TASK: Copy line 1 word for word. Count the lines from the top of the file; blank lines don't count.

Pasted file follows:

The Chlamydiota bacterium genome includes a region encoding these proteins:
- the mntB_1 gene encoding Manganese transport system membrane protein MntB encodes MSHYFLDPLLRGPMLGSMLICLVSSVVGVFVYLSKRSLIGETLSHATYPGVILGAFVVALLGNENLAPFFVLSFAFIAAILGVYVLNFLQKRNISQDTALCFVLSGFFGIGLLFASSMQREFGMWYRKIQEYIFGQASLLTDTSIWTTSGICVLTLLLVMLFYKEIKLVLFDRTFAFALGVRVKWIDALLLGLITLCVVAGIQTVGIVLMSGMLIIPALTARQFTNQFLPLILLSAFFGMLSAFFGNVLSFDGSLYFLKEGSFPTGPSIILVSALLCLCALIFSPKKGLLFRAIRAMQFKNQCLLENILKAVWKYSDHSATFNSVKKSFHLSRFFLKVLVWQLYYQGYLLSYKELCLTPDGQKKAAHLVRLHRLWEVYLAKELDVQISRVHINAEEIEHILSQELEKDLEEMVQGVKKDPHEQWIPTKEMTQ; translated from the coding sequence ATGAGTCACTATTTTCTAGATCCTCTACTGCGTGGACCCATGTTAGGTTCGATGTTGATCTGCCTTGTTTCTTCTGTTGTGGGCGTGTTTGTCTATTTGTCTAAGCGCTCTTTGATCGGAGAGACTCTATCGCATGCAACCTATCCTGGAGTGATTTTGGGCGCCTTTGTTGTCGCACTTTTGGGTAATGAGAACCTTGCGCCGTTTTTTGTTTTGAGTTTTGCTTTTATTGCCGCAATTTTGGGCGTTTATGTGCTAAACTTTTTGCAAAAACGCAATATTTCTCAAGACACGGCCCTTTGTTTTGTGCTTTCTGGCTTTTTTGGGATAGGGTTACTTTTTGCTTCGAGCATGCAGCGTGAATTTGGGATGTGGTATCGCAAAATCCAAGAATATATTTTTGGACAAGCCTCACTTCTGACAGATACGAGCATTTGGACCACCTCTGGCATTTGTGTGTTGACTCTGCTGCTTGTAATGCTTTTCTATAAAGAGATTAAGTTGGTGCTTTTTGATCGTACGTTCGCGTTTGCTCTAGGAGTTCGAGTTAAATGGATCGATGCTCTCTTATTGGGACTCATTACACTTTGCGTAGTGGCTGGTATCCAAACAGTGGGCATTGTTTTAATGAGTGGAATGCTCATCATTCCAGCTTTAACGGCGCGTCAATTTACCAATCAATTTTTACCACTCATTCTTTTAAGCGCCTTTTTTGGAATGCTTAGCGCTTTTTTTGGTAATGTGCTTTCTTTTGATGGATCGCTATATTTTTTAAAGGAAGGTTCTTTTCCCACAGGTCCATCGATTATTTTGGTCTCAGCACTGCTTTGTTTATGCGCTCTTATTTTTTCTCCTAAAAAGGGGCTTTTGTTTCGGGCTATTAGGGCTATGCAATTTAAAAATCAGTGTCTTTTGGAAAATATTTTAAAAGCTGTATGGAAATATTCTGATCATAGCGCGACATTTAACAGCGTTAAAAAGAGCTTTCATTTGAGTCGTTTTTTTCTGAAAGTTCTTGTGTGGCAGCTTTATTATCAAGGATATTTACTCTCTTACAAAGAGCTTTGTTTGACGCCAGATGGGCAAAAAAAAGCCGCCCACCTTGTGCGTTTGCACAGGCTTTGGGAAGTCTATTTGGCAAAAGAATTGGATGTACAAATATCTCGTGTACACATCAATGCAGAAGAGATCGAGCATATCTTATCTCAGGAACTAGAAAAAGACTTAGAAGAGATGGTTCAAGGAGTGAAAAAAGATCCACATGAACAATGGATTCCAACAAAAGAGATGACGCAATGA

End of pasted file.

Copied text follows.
The Chlamydiota bacterium genome includes a region encoding these proteins: